The Lost Words of Nottinghamshire project aimed to engage school children with Notts language and dialect in a series of workshops supported by local artist, Hannah Sawtell and poet Andrew Graves.
The results of their workshops are now on display at Mansfield Central library until April 17, before setting off to tour four more Inspire libraries across the county.
Andrew said: “Being a Nottingham-based writer means I can’t help but be fascinated by accents and dialects, as the county as a whole contains so many variations of both. Like other areas, Nottingham and its surrounding towns and villages, is awash with a verbal history.
"Many words which are either still in use or have been forgotten, tell us who we are and describe our links to industry, environment and locality. Having been involved with the Lost Words project, mainly in schools, I have been delighted to see the enthusiasm shown by young people for slang and local phrases, both old and new.
"I feel really honoured to now be taking this project out to adults and the wider community in the form of creative writing workshops in Inspire libraries."
Artist Hannah Sawtell said: “One of the most interesting elements of this project has been to discover the rich treasure trove of local dialect words alongside those that I already knew and use.
"Choosing which words to illustrate combined personal connections to words such as with ‘Jitty’ or picking interesting characterful words such as ’sludgebump’.
"It was a joy to be a part of.”
The project, supported by Inspire Libraries and the Miner2Major Landscape Partnership scheme, was delivered by Natalie Braber, Professor of Linguistics at Nottingham Trent University, who received funding from the Arts Council to carry out this work.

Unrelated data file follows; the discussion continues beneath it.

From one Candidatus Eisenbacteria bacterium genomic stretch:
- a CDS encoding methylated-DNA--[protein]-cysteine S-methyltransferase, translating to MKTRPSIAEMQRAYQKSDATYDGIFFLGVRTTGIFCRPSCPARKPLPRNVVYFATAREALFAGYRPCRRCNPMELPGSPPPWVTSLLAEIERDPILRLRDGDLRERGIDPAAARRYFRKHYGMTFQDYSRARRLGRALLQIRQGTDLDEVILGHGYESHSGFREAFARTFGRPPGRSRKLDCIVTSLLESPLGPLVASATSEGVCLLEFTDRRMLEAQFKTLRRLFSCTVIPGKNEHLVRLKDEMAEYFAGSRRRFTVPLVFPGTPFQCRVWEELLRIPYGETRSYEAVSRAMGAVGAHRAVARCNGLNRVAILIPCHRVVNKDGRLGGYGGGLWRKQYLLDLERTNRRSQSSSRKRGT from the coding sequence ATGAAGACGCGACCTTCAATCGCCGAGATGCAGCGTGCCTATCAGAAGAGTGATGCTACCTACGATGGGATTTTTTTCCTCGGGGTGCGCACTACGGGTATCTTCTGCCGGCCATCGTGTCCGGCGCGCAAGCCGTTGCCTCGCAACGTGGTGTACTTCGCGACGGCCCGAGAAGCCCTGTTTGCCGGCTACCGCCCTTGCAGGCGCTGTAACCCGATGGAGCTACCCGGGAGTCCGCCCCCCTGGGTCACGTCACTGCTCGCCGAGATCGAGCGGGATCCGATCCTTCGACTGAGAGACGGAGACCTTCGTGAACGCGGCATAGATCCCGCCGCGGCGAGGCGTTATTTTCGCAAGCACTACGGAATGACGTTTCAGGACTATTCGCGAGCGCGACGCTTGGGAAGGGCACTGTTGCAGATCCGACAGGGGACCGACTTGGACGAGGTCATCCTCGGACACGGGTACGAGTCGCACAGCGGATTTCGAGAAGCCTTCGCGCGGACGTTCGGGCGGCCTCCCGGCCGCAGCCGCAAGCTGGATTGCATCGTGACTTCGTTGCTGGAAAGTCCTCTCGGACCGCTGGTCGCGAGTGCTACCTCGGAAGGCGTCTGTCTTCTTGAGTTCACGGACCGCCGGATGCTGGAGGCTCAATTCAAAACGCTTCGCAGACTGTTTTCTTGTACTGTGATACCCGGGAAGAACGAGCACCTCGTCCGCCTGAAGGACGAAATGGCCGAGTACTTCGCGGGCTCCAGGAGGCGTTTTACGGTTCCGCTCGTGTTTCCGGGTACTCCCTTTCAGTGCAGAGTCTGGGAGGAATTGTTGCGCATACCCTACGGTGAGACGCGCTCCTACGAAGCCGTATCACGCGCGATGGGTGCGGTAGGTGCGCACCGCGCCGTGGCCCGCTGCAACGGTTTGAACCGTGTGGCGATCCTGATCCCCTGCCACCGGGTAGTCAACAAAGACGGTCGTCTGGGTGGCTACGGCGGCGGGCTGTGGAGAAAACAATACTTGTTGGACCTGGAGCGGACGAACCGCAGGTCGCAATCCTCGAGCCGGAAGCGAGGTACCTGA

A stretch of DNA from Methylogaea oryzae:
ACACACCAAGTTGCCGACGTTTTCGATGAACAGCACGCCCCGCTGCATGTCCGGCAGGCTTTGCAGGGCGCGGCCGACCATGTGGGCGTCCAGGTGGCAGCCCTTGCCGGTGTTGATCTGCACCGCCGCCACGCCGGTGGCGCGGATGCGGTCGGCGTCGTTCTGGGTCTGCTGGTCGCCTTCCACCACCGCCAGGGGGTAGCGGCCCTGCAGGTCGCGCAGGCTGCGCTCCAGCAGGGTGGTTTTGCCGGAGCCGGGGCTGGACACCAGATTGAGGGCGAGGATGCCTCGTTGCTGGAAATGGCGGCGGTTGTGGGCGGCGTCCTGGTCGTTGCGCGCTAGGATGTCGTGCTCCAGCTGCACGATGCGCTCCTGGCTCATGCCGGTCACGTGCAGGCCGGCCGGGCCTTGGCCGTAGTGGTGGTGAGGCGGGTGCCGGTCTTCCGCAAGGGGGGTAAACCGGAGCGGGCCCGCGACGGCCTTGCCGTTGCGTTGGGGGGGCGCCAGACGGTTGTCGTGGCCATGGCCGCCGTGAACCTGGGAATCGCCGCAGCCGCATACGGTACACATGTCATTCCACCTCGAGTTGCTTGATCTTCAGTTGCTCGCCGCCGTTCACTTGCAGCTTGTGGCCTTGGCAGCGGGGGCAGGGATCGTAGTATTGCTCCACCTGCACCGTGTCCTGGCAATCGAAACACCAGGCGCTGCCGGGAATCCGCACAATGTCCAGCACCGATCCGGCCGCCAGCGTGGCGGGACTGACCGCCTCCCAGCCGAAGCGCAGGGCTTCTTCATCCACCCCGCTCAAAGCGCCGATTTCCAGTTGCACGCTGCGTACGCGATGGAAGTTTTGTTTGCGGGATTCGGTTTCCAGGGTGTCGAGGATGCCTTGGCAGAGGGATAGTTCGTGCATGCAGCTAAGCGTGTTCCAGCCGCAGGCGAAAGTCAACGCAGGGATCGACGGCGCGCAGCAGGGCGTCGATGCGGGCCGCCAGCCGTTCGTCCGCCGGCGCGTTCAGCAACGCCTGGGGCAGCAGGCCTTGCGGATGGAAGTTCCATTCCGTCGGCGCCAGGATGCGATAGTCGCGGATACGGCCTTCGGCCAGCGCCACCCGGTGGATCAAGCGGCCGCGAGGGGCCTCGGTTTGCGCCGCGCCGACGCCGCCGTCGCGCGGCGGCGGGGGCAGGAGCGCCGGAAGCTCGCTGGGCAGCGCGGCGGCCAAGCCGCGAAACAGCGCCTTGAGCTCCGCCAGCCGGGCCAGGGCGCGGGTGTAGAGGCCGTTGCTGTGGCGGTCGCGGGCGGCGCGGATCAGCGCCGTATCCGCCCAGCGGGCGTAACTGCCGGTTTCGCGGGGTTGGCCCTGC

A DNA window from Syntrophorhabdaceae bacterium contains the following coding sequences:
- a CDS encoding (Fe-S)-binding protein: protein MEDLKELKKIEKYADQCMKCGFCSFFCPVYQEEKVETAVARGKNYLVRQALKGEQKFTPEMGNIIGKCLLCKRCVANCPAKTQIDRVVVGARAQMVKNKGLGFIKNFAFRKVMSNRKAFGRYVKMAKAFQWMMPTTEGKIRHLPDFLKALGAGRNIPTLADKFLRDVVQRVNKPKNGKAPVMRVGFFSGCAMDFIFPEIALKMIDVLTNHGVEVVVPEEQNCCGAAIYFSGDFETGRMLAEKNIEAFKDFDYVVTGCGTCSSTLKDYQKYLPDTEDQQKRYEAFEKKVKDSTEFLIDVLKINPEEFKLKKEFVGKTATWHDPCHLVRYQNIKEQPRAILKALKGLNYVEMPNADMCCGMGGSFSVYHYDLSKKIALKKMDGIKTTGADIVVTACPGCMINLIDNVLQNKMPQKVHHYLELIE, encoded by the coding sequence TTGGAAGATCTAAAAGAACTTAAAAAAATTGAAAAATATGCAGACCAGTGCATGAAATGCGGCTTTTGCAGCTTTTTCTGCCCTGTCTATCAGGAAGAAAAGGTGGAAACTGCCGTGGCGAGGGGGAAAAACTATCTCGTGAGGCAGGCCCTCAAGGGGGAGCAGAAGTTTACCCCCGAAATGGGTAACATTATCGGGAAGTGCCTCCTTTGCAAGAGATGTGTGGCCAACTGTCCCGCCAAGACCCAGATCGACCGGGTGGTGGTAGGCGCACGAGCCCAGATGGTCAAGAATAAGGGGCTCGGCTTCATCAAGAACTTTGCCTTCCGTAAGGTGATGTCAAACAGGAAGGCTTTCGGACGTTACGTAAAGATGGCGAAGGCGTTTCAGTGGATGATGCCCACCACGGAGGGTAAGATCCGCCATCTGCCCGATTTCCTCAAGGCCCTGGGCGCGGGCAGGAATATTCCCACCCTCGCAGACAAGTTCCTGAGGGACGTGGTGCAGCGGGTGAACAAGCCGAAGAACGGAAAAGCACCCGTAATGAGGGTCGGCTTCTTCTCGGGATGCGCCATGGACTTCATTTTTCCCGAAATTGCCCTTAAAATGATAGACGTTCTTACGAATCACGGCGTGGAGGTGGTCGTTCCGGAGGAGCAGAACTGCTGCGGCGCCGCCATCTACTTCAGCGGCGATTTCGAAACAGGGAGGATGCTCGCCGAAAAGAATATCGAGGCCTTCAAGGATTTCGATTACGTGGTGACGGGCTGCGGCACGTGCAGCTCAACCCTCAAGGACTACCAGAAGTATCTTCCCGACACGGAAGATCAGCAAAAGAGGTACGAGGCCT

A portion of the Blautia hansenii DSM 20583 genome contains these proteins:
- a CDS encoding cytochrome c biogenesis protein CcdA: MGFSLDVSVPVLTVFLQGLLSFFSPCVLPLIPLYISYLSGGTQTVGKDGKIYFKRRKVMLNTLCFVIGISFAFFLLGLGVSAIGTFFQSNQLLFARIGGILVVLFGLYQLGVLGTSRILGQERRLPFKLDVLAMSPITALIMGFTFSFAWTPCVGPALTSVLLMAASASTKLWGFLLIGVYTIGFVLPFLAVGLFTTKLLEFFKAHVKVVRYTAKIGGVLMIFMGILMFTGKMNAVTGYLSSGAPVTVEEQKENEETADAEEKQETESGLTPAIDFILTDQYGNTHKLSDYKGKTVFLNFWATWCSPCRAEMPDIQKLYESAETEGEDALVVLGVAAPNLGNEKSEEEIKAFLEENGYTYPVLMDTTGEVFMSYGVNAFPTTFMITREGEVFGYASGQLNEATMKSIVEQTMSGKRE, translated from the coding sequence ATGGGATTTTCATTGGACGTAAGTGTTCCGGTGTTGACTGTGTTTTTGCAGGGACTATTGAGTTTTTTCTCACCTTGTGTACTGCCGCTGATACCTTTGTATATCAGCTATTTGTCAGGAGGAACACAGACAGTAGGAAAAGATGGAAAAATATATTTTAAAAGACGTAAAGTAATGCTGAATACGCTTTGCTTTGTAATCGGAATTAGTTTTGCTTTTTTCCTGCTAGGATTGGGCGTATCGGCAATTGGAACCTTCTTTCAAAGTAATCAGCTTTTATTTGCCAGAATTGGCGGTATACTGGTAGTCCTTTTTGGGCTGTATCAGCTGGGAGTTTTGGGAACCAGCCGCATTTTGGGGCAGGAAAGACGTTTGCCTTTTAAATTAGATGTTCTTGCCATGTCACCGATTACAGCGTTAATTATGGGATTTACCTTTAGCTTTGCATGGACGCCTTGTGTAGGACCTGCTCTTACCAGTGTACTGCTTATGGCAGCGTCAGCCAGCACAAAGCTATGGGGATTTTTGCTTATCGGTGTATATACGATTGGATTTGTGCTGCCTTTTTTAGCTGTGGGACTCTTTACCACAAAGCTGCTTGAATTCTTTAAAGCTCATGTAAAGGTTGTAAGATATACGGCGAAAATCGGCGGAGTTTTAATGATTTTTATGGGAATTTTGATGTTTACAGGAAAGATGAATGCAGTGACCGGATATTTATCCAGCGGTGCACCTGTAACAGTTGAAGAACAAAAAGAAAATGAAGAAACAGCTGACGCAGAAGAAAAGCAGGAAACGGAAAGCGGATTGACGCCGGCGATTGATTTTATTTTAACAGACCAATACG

Natalie said: “Our language is an important part of our local identity and there are many dialect words which are typical of Nottinghamshire.
"This project engaged young people with these words, using the words as a tool to engage with poetry and illustration.
"The feedback is that it had an empowering and inspiring effect on our participants – providing an accessible way into forms they might otherwise feel excluded from. It has enabled them to engage in dialogue around the value of local words in expressing thoughts, leading to a deeper appreciation of language which they found a great experience.
"Many of them were very excited that their work would be part of a real-life exhibition.”
There is also the chance for members of the public to get involved at Andrew Graves’ Notts Lost Words workshops, where he’ll take you on a weird and wonderful journey through the Nottinghamshire dialect, showing you how to construct poetry and stories using old, familiar and lost terms and expressions, at Mansfield Central Library on Saturday, March 26.
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